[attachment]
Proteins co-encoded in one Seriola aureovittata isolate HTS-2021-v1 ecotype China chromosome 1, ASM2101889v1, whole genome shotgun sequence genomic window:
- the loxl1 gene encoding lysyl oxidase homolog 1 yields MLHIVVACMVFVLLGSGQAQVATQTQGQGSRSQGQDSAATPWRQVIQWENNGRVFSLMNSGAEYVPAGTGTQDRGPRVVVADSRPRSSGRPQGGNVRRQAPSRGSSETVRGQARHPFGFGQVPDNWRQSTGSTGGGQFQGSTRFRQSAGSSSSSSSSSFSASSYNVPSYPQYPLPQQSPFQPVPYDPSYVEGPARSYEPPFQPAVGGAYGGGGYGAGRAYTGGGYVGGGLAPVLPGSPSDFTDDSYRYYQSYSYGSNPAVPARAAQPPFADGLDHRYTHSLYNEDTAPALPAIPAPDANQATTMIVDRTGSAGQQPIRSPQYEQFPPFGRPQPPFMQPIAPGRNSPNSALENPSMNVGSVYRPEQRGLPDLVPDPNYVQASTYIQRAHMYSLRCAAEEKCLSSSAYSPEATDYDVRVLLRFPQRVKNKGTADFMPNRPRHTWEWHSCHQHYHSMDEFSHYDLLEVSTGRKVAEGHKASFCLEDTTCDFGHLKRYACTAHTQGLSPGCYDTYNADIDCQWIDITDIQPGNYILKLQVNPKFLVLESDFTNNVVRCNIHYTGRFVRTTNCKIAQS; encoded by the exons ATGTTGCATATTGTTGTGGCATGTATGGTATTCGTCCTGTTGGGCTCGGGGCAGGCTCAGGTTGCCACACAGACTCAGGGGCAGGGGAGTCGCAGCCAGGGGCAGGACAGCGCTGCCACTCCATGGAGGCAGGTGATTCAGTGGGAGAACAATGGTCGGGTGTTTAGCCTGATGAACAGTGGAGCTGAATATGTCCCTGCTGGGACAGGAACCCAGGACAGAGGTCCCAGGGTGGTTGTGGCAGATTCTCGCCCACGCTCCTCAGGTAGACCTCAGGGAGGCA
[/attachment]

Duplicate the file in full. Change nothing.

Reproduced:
Proteins co-encoded in one Seriola aureovittata isolate HTS-2021-v1 ecotype China chromosome 1, ASM2101889v1, whole genome shotgun sequence genomic window:
- the loxl1 gene encoding lysyl oxidase homolog 1 yields MLHIVVACMVFVLLGSGQAQVATQTQGQGSRSQGQDSAATPWRQVIQWENNGRVFSLMNSGAEYVPAGTGTQDRGPRVVVADSRPRSSGRPQGGNVRRQAPSRGSSETVRGQARHPFGFGQVPDNWRQSTGSTGGGQFQGSTRFRQSAGSSSSSSSSSFSASSYNVPSYPQYPLPQQSPFQPVPYDPSYVEGPARSYEPPFQPAVGGAYGGGGYGAGRAYTGGGYVGGGLAPVLPGSPSDFTDDSYRYYQSYSYGSNPAVPARAAQPPFADGLDHRYTHSLYNEDTAPALPAIPAPDANQATTMIVDRTGSAGQQPIRSPQYEQFPPFGRPQPPFMQPIAPGRNSPNSALENPSMNVGSVYRPEQRGLPDLVPDPNYVQASTYIQRAHMYSLRCAAEEKCLSSSAYSPEATDYDVRVLLRFPQRVKNKGTADFMPNRPRHTWEWHSCHQHYHSMDEFSHYDLLEVSTGRKVAEGHKASFCLEDTTCDFGHLKRYACTAHTQGLSPGCYDTYNADIDCQWIDITDIQPGNYILKLQVNPKFLVLESDFTNNVVRCNIHYTGRFVRTTNCKIAQS; encoded by the exons ATGTTGCATATTGTTGTGGCATGTATGGTATTCGTCCTGTTGGGCTCGGGGCAGGCTCAGGTTGCCACACAGACTCAGGGGCAGGGGAGTCGCAGCCAGGGGCAGGACAGCGCTGCCACTCCATGGAGGCAGGTGATTCAGTGGGAGAACAATGGTCGGGTGTTTAGCCTGATGAACAGTGGAGCTGAATATGTCCCTGCTGGGACAGGAACCCAGGACAGAGGTCCCAGGGTGGTTGTGGCAGATTCTCGCCCACGCTCCTCAGGTAGACCTCAGGGAGGCA